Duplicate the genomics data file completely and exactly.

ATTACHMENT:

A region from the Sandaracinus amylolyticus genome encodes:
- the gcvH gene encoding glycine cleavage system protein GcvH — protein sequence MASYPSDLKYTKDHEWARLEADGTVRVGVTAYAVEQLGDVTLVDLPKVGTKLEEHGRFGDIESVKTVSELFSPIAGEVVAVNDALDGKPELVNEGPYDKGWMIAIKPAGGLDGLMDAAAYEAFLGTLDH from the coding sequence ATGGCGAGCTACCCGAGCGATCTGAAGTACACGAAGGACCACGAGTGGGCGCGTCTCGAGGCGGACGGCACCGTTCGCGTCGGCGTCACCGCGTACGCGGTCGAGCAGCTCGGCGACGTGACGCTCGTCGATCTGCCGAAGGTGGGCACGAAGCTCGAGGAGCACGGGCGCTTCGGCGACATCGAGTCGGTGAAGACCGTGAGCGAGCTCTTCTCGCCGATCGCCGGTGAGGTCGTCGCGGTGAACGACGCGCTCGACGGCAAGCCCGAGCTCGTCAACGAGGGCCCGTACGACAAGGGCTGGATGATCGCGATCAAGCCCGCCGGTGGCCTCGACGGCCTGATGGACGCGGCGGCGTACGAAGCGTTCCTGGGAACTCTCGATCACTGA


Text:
A region from the Sandaracinus amylolyticus genome encodes:
- the gcvH gene encoding glycine cleavage system protein GcvH — protein sequence MASYPSDLKYTKDHEWARLEADGTVRVGVTAYAVEQLGDVTLVDLPKVGTKLEEHGRFGDIESVKTVSELFSPIAGEVVAVNDALDGKPELVNEGPYDKGWMIAIKPAGGLDGLMDAAAYEAFLGTLDH from the coding sequence ATGGCGAGCTACCCGAGCGATCTGAAGTACACGAAGGACCACGAGTGGGCGCGTCTCGAGGCGGACGGCACCGTTCGCGTCGGCGTCACCGCGTACGCGGTCGAGCAGCTCGGCGACGTGACGCTCGTCGATCTGCCGAAGGTGGGCACGAAGCTCGAGGAGCACGGGCGCTTCGGCGACATCGAGTCGGTGAAGACCGTGAGCGAGCTCTTCTCGCCGATCGCCGGTGAGGTCGTCGCGGTGAACGACGCGCTCGACGGCAAGCCCGAGCTCGTCAACGAGGGCCCGTACGACAAGGGCTGGATGATCGCGATCAAGCCCGCCGGTGGCCTCGACGGCCTGATGGACGCGGCGGCGTACGAAGCGTTCCTGGGAACTCTCGATCACTGA